- When we lose, we hand over $120 each time
- 40 x $120 = $4,800 in loss
After making the bet 100 times, we would be +$1,200. ($6,000 – $4,800). If we boil this number down to a profit per bet, we’d be making $12 for each bet we made. ($1,200 /100). $12 is 10% of the $120 we are risking each time ($120 / $12). Therefore, our edge is 10%.
Determining Value Bets
If you spend enough time researching or talking about sports betting, you’ll become very familiar with the term ‘value bets.’
Finding value bets is straightforward once you understand the concept of expected value. Quite simply, any bet with positive expected value, or a perceived edge, can be considered a value bet. That’s why you’ll likely see the term used interchangeably with ‘EV+ bets.’
Any bet with positive expected value can be considered a value bet.
There’s not a single percentage at which an EV+ wager becomes a ‘value bet.’ If your time horizon is infinite and your math is correct, even the slightest amount of positive expected value will grow your bankroll over the long run.
The trick to value betting is striking an ideal balance between capitalizing on EV+ opportunities without taking on an unacceptable amount of risk. This balance depends on the size of your bankroll and ability to withstand variance when betting longer odds.
Plan Ahead for Variance
Variance is the last important thing to understand around expected value. Variance measures how far a set of numbers are spread out from their average.
Variance becomes highly relevant to sports bettors when you consider hot and cold streaks. Understanding it is a key element of responsible bankroll management.
For example, let’s say your winning edge is 10%, as we calculated above. Over the series of a long baseball season, you’re going to win about 10% on your money. But you might go on a long losing streak amid this long-term growth. You and your bankroll need to be prepared for that.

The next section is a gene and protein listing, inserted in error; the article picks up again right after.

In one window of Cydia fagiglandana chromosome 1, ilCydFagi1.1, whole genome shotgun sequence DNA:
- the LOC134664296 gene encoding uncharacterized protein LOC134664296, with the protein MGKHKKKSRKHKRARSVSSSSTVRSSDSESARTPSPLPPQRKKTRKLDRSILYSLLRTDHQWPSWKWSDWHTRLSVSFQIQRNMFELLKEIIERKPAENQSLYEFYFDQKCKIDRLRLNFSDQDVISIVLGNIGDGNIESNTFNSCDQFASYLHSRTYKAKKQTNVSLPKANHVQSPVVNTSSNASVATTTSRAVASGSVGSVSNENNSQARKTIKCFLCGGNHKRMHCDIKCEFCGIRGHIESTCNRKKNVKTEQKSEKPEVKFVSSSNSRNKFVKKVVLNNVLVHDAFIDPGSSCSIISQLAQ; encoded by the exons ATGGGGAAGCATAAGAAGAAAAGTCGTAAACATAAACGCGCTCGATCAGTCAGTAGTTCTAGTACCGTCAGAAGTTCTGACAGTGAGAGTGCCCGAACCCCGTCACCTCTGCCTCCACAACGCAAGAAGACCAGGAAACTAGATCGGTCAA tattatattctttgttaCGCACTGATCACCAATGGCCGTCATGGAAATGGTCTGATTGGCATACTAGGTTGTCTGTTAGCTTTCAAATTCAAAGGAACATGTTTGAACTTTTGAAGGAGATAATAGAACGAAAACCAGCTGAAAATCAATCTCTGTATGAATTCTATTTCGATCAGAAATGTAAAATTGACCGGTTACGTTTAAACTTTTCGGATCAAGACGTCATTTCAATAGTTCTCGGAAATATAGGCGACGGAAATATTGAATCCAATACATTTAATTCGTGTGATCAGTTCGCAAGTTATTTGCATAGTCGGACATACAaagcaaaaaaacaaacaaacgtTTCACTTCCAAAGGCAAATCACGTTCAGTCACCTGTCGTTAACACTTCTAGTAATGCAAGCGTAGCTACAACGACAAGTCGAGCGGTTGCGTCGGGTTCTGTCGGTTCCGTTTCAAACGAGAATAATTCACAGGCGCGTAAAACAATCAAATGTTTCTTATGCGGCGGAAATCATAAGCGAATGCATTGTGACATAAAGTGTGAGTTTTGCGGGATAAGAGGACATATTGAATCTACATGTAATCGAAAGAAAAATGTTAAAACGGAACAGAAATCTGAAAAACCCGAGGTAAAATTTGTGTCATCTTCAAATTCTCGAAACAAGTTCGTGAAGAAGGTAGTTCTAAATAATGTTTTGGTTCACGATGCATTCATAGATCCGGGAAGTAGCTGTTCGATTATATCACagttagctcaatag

Your 10% edge says that you should – roughly speaking – win a pick, lose a pick, win a pick, lose a pick and be slightly ahead at the end of the season. However, we know that it’s never that straightforward and you’re going to encounter some streaks.
Let’s say you start with a bankroll of $1,000 and you’re betting $200 per game. Hit a five-game losing streak, and you’re done for the year. You must account for this variance because luck is always a factor when betting on any sporting event.
You have to be prepared for a worst-case scenario. Using betting units of an appropriate size is one of the best ways to mitigate risk and ensure the long-term success of your efforts.
Enough Expected Value to Be Worth A Bet?
Once you’ve done the math, the next question is whether or not you want to place a bet.
Going back to our example above, you see a 10% edge in your favor. At this point, you need a general rule to determine whether it’s a play for you.
For example, maybe you only bet on games where you have a 10% edge or higher. Maybe you only bet on games where it’s 3% or higher. Different bettors have different policies.
Remember that this is all hypothetical. Sure, if your perceived edge is 10%, that implies you’ll win $10 for every $100 you bet.
However, the reality could be very different. Bets with tons of positive expected value often come with long odds. This makes them a risky short-term proposition despite their long-term value.
You might lose the bet altogether and then you’re down $120. The idea is that if your handicapping strategy is well constructed and your math is right, then in the long run, you’ll have the edge every time – even if you lose a bet today and win one tomorrow.
In the longer run, the goal is simply to put the edge in your favor rather than the house’s.
At the end of the day, it takes a lot of experience to develop the right formulas and to understand how to bet the lines. However, understanding expected value will help you avoid sucker’s bets and better comprehend what the sportsbook thinks is likely to happen.
Removing vigorish from the odds takes this strategy to the next level.
Get Started with More Betting Tips
If you’re looking for more helpful insights to help you manage your money and find value bets, explore the rest of the content in our Betting 101 section.
From there, you can further dial in your sports betting strategy to get a leg up on the sportsbook and your competition.